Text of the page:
Photo cred - thestar.com
In an effort to understand our own evolutionary past, researchers at McGill University have raised a fish that can walk on land, just like our ancient aquatic ancestors that pulled themselves out of the primordial ooze.
Called a Polytpterus, the water-to-land fish is a breed that can actually breath air and walks on land using its front fins. In the experiment, the McGill researchers took one of these fish and raised it only on land, with others kept in their natural water-habitat as a control group.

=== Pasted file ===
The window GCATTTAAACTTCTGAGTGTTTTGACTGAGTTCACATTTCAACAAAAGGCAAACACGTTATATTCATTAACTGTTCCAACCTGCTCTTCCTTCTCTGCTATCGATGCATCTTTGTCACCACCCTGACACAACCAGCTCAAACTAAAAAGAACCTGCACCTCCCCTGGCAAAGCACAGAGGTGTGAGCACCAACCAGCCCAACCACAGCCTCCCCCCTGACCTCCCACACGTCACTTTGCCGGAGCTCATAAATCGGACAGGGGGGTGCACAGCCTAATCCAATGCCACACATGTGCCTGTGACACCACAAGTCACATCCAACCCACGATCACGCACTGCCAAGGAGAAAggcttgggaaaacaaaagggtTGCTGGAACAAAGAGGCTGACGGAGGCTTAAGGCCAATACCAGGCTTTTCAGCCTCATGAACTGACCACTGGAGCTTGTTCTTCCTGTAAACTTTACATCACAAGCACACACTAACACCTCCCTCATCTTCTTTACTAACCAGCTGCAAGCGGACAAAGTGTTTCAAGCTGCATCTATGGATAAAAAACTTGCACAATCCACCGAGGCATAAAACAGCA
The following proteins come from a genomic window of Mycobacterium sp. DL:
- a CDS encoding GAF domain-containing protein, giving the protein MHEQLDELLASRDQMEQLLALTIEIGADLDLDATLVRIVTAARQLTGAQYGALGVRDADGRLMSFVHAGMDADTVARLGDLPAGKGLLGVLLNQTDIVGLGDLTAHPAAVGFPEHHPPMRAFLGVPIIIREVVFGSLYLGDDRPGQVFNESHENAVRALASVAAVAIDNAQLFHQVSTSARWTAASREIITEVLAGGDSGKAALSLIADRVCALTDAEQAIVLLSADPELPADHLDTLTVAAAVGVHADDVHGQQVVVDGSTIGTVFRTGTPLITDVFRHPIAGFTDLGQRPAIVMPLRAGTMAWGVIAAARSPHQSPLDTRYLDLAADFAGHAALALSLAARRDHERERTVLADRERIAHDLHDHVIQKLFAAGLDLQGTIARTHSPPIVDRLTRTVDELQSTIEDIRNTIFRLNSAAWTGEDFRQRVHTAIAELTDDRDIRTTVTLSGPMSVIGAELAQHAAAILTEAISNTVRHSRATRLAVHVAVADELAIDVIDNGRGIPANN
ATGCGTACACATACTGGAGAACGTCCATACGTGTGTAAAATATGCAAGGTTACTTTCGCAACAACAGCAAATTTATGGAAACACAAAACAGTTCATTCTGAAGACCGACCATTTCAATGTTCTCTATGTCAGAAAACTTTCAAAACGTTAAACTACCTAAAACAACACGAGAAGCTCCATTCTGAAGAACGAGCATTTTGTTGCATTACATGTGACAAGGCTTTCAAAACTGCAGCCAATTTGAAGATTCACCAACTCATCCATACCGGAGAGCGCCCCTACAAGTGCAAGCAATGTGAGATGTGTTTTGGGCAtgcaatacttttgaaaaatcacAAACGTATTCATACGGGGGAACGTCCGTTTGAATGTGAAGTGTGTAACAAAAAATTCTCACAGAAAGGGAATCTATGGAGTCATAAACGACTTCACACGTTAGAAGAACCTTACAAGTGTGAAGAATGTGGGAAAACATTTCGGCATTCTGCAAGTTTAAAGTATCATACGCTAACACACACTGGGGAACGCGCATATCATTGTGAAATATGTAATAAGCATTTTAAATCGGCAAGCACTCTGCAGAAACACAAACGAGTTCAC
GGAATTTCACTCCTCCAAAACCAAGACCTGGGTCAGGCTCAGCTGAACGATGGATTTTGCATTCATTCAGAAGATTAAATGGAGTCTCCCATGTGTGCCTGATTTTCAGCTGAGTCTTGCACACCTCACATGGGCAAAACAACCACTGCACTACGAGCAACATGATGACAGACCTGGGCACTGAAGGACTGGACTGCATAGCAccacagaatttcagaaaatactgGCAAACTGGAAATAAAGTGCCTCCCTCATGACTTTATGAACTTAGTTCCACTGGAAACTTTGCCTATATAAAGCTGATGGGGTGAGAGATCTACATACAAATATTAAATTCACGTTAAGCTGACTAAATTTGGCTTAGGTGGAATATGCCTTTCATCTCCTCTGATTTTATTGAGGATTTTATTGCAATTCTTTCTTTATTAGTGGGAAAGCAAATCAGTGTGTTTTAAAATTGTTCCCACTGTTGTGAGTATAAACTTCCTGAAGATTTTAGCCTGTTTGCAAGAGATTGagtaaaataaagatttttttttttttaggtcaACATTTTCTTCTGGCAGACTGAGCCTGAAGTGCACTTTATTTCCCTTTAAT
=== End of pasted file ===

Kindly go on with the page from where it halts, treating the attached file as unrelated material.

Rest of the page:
The "terrestrialized" little fishie later outperformed its water-raised brethren in all land-based efforts. After living on land, the fish was able to hold its head higher, walk more smoothly, and wouldn't slip on its fins as much. In a striking change, even the terra-fish's skeleton morphed, becoming reinforced in the chest area and elongated.
In a short amount of time, legit evolutionary changes occurred in a single organism, referred to as evolutionary "plasticity." Not only does this experiment show us how fossil fishes made the jump from water to land, but also makes you wonder what the human body would become if one's environment drastically changed.
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